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Article

Gavin Stamp

(b Cobham, Kent, June 9, 1862; d Cobham, Feb 4, 1946).

English architect and writer, also active in South Africa and India . He was articled to a cousin, Arthur Baker, a former assistant of George Gilbert Scott I, in 1879 and attended classes at the Architectural Association and Royal Academy Schools before joining the office of George & Peto in London (1882), where he first met and befriended Edwin Lutyens. Baker set up in independent practice in 1890 but moved to South Africa in 1892 to join his brother Lionel Baker. In Cape Town he met Cecil Rhodes, Prime Minister of the Cape Colony, who directed his attention to the traditional European Cape Dutch architecture of the province and asked him to rebuild his house Groote Schuur (1893, 1897), now the official residence of South Africa’s prime ministers. Applying the ideas of the English Arts and Crafts movement to local conditions, Baker produced a series of houses, both in the Cape Province and the Transvaal, which were instrumental in the revival of Cape Dutch architecture. In ...

Article

Elizabeth Meredith Dowling

(b Johannesburg, Sept 7, 1938).

American architect, teacher, historian, and writer of South African birth. Greenberg’s quiet, gentlemanly demeanor reflected the time-honored traditional and classical architecture he created over four decades. His stylistic choices are rooted in research and aesthetics. His fascination with 18th- and 19th-century American architecture is related to its genesis in the American Revolution and the commitment of those architects to expressing American democratic ideals in architectural form.

Greenberg graduated from King Edward VII School, a private preparatory school in Johannesburg, in 1955. He received a Bachelor of Architecture degree from the University of Witwatersrand, Johannesburg, in 1961. Unlike American architecture schools of the period, his training was classically based and included drawing the historic models of Classical and Gothic architecture from memory. During his apprenticeship, he worked with Jørn Utzon in Hellebæk, Denmark, in 1962 during the design phase of the Sydney Opera House. In 1963, he continued his apprenticeship working with both ...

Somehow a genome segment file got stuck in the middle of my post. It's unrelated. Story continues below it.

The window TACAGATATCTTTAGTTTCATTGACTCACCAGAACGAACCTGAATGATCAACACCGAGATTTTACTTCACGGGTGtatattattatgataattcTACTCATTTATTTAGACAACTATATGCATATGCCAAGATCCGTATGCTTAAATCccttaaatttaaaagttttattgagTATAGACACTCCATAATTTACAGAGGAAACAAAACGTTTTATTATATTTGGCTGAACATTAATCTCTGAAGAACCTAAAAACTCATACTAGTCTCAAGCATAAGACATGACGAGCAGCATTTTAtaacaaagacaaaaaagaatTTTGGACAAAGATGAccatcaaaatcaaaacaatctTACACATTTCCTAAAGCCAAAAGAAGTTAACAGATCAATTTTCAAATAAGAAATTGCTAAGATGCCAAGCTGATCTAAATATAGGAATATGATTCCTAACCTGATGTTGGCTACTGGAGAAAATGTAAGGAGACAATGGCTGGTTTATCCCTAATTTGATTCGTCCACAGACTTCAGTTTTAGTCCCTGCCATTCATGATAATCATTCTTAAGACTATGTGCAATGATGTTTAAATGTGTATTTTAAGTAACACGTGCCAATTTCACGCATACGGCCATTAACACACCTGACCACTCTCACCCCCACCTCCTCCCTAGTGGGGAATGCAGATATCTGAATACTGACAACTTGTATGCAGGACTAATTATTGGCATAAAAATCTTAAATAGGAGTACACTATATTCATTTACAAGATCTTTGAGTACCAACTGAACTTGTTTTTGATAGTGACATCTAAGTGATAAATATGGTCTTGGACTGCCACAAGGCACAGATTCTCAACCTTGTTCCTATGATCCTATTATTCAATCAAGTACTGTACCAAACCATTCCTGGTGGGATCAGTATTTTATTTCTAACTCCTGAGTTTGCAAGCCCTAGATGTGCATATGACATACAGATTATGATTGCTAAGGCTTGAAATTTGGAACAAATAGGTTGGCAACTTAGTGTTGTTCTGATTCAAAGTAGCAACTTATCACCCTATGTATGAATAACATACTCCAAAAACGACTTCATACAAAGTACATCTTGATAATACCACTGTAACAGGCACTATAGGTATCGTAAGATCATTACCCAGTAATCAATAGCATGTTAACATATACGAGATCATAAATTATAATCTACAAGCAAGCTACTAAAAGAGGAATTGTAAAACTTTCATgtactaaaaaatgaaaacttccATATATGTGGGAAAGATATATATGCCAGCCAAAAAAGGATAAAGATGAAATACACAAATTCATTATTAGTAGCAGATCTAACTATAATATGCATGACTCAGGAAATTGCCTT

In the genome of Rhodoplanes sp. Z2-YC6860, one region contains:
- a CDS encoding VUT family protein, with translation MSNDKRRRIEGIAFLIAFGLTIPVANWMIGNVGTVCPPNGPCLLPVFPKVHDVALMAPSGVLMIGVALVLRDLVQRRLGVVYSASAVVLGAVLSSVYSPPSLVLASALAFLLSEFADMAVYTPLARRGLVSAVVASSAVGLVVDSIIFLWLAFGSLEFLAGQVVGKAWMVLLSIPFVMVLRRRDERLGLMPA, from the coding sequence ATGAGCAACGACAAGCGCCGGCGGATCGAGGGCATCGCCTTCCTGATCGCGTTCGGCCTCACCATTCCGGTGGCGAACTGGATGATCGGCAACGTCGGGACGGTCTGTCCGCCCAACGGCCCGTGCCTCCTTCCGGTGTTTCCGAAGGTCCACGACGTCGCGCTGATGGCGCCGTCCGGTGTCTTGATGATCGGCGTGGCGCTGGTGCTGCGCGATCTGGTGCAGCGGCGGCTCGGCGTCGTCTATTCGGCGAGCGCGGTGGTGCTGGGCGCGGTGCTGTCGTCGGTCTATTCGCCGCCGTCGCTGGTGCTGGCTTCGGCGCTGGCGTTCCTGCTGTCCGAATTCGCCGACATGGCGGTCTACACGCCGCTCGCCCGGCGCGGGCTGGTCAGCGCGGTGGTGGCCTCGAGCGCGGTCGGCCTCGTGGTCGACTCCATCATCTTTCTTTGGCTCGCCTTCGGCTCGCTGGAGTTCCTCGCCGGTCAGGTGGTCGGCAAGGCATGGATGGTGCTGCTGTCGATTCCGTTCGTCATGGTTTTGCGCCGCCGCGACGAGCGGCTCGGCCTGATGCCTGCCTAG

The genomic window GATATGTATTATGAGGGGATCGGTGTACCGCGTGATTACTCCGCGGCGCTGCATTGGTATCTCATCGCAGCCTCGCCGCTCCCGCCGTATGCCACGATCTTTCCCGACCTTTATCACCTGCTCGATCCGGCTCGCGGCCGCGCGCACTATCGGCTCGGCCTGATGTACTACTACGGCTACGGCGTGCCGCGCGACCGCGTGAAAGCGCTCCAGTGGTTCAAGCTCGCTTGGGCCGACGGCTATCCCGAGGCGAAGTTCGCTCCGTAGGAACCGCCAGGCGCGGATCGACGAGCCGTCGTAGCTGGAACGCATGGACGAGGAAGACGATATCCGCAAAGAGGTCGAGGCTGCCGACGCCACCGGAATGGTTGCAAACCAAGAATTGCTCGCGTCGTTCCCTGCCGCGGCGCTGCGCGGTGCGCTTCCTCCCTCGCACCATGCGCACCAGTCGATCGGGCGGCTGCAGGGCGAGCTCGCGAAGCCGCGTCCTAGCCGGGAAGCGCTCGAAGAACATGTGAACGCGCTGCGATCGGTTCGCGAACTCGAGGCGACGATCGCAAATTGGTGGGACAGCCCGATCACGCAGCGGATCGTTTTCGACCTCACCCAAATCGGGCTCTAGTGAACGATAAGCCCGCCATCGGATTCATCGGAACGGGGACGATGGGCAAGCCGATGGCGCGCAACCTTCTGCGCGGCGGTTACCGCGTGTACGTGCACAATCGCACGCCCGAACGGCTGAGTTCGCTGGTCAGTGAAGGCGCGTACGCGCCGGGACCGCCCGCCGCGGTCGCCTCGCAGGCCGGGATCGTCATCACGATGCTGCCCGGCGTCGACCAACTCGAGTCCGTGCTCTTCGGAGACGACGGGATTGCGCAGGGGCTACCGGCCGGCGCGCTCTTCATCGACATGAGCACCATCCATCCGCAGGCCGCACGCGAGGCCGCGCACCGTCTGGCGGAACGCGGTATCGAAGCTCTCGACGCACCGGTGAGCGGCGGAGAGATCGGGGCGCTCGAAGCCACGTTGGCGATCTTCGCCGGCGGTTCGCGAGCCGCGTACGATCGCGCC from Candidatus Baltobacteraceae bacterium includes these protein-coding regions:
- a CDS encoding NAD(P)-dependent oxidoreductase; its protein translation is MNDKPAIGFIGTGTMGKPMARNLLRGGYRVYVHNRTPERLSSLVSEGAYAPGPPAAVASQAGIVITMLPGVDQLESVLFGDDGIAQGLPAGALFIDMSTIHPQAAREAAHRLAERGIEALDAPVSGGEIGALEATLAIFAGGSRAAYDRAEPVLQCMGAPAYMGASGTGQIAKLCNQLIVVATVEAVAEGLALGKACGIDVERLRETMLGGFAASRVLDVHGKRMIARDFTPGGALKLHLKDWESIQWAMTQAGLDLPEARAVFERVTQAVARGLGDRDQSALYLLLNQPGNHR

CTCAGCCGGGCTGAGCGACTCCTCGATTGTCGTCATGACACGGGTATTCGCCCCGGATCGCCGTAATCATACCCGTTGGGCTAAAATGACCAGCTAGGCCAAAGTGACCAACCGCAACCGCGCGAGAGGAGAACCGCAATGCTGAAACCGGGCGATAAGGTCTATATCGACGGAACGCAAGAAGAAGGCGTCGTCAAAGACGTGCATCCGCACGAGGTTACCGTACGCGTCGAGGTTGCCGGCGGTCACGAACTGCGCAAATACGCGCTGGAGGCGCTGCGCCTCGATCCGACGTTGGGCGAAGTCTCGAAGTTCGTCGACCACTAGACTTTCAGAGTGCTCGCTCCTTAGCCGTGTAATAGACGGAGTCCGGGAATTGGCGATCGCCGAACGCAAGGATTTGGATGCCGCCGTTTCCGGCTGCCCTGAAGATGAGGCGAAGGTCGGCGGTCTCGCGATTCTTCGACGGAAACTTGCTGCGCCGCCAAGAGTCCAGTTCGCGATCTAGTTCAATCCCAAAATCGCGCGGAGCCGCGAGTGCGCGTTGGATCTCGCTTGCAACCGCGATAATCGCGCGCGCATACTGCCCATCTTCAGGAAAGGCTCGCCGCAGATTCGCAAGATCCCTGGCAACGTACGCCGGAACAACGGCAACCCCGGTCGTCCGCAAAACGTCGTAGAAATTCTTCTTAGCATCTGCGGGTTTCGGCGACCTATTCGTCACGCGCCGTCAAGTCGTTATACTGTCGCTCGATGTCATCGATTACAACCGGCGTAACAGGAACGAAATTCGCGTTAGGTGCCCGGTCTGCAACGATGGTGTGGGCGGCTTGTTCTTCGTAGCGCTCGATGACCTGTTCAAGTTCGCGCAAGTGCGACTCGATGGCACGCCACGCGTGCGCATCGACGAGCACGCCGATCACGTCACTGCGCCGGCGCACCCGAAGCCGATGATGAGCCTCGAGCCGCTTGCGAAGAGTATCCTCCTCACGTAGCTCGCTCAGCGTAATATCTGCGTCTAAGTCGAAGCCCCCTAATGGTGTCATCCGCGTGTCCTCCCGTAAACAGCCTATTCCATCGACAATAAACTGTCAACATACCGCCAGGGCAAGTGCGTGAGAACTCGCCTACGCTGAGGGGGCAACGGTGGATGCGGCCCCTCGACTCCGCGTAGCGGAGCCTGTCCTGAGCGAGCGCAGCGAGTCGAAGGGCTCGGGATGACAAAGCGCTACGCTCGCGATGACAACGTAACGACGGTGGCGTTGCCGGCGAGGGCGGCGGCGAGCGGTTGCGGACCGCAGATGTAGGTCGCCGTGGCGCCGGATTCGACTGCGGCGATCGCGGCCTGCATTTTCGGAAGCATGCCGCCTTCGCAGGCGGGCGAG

Article

Sebastian Wormell

(b St Louis, Senegal, 1867; d Paris, May 8, 1953).

French art and architectural historian. His main interest was in Byzantine art of the medieval period, and he was one of the first Western European scholars to take a serious interest in the art of the Palaiologan period (1261–1453). Most of his original research was based on field work undertaken between 1890 and 1914 in Trebizond, Greece and Serbia. This resulted in the publication (1916) of two major works, one relating medieval paintings in Greece to liturgical sources and the other an attempt to develop a classification of regional schools and chronology in Byzantine architecture. Although some of the methodology is now outdated, these pioneering works are still of value, as are his study of the monastery of Dafni and his albums of illustrative material on the Byzantine monuments at Mystras and Mt Athos. Another major contribution to Byzantine studies was the large photographic library he assembled at the Ecole des Hautes Etudes in Paris. His interests led him to the art and architecture of other regions influenced by Constantinople, especially in the Balkans and the Slavic countries. His study of medieval Serbian churches is still fundamental, and he edited an important collection of papers on the impact of Byzantine art on the Slavs. Millet’s work in this field was of particular interest to art historians in the countries of south-eastern Europe who were seeking the roots of their national artistic traditions....